Overcoming the intricacies of ship ownership and flagging practices to regulate emissions could be accomplished by assigning responsibility for shipping emissions between origin and destination ports. Thus, the emissions from a ship moving goods from China to the United States would be the joint responsibility of those two trading nations, not the ship owner or flag state. Provisions would be needed to account for multi-stop trips and to incorporate the principle of common but differentiated responsibilities of developed and developing nations to mitigate GHG emissions. This would allow nations to address their share of emissions from marine transportation appropriately.

  • Targeted Government Sponsored Research and Development and Technology Transfer

The slow speed of technological advancement in global shipping could be enhanced through government support of research and development (R&D). While the United States does not manufacture a large number of ships, many component parts originate in the United States. Combining those improvements with increased international collaboration and technology transfer could help facilitate R&D across multiple countries.

  • Increased Government Spending on Infrastructure

Enhancing port efficiency has the same impact as expanding global shipping capacity, thereby decreasing the number of trips needed to move the same volume of goods. Accommodating larger, more efficient ships would require expanding ports via dredging. Government spending could also focus on improving cargo-handling technology in order to enable faster loading and unloading times. Better integrating ports with land transportation networks could also help alleviate delays.

Related Business Environmental Leadership Council (BELC) Company Activities

Related C2ES Resources

Climate TechBook Biofuels Overview

McCollum, David, Gregory Gould, and David Greene, Greenhouse Gas Emissions from Aviation and Marine Transportation: Mitigation Potential and Policies, 2009.

Further Reading / Additional Resources

International Marine Organization (IMO), Prevention of Air Pollution from Ships - Second IMO GHG Study 2009 - Update of the 2000 IMO GHG Study- Final report covering Phase 1 and Phase 2, 2009.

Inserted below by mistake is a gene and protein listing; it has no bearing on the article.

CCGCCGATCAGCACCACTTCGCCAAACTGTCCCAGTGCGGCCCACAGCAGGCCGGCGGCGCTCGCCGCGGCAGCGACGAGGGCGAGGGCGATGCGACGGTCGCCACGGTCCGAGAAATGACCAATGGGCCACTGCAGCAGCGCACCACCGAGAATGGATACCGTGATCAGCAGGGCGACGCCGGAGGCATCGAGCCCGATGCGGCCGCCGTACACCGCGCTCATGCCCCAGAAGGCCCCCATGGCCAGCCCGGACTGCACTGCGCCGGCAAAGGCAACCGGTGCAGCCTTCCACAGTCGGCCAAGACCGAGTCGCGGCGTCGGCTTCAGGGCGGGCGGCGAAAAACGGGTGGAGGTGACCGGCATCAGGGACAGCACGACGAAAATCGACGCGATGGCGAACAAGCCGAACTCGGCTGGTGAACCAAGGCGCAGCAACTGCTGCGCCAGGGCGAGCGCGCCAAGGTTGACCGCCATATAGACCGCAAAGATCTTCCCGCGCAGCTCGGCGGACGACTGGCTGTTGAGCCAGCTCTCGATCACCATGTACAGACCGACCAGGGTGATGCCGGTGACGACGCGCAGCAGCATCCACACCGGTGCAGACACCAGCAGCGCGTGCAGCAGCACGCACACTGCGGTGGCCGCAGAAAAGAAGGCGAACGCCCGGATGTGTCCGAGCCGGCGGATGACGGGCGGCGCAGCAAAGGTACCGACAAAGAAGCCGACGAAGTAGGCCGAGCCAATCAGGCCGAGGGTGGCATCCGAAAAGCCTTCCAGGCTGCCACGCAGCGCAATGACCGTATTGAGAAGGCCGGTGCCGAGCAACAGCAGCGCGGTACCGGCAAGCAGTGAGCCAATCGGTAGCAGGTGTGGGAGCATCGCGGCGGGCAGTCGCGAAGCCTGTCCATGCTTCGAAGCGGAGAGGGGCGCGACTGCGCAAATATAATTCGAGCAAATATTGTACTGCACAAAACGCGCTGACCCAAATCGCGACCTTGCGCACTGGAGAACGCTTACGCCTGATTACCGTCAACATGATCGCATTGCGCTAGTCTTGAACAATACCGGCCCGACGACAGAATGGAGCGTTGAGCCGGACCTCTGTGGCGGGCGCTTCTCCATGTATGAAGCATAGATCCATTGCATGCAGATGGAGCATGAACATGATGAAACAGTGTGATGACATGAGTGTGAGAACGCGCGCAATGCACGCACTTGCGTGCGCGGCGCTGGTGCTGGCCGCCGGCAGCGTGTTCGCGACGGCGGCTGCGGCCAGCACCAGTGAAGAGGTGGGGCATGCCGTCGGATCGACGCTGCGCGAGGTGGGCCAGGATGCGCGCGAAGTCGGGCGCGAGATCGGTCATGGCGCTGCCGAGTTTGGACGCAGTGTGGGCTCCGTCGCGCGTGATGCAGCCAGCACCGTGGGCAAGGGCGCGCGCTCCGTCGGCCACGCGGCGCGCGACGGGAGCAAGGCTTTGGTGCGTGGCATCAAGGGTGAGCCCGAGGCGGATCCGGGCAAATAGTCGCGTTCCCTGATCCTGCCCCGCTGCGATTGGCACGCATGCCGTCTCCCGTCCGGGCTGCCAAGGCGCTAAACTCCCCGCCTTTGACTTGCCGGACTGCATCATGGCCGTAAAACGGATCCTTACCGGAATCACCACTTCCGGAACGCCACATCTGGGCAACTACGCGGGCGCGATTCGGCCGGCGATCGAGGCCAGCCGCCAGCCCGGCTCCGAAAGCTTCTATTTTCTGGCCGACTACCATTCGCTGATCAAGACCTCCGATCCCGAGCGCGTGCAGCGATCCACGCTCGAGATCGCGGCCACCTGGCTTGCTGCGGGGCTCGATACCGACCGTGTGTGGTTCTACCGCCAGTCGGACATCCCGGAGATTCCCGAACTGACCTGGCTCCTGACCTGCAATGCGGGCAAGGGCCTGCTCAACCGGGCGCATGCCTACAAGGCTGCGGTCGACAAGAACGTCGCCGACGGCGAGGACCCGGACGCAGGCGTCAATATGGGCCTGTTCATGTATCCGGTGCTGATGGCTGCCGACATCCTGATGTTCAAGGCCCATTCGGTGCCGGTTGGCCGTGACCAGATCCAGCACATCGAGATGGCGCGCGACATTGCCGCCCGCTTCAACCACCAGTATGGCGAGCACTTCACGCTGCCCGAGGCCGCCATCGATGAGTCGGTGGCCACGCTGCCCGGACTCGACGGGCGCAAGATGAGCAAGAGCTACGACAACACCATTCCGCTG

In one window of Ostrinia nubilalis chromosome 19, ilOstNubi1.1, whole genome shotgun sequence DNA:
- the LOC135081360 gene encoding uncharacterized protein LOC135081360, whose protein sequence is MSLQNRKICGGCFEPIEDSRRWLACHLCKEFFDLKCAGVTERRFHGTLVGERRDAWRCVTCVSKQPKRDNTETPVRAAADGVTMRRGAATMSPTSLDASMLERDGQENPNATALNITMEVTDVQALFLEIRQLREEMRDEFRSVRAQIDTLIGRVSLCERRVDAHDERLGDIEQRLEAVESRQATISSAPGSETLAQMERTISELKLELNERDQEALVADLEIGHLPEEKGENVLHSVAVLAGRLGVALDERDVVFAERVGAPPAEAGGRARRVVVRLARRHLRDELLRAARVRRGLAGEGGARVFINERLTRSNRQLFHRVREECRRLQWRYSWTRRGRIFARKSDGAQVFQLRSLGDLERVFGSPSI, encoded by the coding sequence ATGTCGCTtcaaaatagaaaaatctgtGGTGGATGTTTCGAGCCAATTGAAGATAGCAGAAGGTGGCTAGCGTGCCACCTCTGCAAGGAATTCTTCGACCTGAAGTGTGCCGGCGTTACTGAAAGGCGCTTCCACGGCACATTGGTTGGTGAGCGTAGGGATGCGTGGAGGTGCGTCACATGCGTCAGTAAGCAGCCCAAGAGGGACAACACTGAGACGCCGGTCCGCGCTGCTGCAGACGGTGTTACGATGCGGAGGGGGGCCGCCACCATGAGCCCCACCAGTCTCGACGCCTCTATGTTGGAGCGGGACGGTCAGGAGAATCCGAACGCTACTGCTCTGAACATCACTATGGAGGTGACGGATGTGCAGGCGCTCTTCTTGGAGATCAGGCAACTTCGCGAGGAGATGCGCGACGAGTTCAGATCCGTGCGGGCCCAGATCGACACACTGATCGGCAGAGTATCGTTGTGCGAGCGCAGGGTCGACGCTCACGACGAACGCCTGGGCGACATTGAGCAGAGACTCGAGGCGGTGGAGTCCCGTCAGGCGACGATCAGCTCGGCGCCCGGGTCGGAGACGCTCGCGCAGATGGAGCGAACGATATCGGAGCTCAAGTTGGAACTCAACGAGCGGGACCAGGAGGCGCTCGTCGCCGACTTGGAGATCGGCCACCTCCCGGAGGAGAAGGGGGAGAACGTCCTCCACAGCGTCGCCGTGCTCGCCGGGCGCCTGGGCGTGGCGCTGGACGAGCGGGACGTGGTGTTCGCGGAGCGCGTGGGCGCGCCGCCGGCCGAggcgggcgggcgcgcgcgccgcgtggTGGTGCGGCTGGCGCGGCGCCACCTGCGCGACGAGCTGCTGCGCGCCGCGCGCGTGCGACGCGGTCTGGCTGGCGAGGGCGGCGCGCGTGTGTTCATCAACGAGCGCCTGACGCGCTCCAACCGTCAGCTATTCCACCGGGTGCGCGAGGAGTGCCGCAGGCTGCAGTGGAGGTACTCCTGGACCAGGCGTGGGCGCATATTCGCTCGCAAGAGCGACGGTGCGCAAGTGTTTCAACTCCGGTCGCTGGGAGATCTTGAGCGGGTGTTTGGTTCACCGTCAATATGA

United Nations Conference on Trade and Development (UNCTAD), Review of Maritime Transport 2009, 2009.

MARINTEK (2000). Study of Greenhouse Gas Emissions from Ships. Final Report to the International Maritime Organization. Trondheim, Norway, Performed by Norwegian Marine Technology Research Institute (MARINTEK) for the International Maritime Organization.

Eyring, V., H. W. Köhler, et al. (2005). “Emissions from international shipping: 2. Impact of future

technologies on scenarios until 2050.” J. Geophys. Res. 110.

[1] World Trade Organization (WTO), International Trade Statistics 2008.

[2] United Nations Conference on Trade and Development (UNCTAD), Review of Maritime Transport 2008, 2008.

[3] UNCTAD, 2008.

[4] McCollum, David, Gregory Gould, and David Greene, Greenhouse Gas Emissions from Aviation and Marine Transportation: Mitigation Potential and Policies, 2009. Unless otherwise noted, all facts, tables, and figures in this document are drawn from this report.

[5] The rise of alternative modes of transport, such as trucking and rail, has curtailed the use of domestic shipping to transport goods within country. See McCollum et al. 2009, page 4.

[6] A ton-mile is a standard unit used to describe shipping volumes; it refers to the transport of one ton of cargo one mile.

[7] International Maritime Organization (IMO), Updated Study on Greenhouse Gas Emissions from Ships, 2008.

[8] MARINTEK, Study of Greenhouse Gas Emissions from Ships: Final Report to the International Maritime Organization, 2000. Performed by Norwegian Marine Technology Research Institute (MARINTEK) for the International Maritime Organization.


[10] Oak Ridge National Laboratory and Lawrence Berkeley National Laboratory Interlaboratory Working Group, Scenarios for a Clean Energy Future, 2000.

[11] MARINTEK, 2000.

[12] IMO, 2008.

[13] Corbett, J., H. Wang, et al., “The Impacts of Speed Reductions on Vessel-Based Emissions for International Shipping,” Proceedings of the 88th Annual Meeting of the Transportation Research Board, 2009.

[14] McCollum et al. 2009.

[15] Faber, J., B. Boon, et al., Aviation and Maritime Transport in a Post 2012 Climate Policy Regime, Netherlands Environmental Assessment Agency, 2007.

[16] Eyring, V., H. W. Köhler, et al., “Emissions from International Shipping: 2. Impact of Future Technologies on Scenarios until 2050,” Journal of Geophysical Research, 2005.

[17] Farrell, A. E., D. W. Keith, et al., “A Strategy for Introducing Hydrogen into Transportation,” Energy Policy 31(13): 1357-1367, 2003.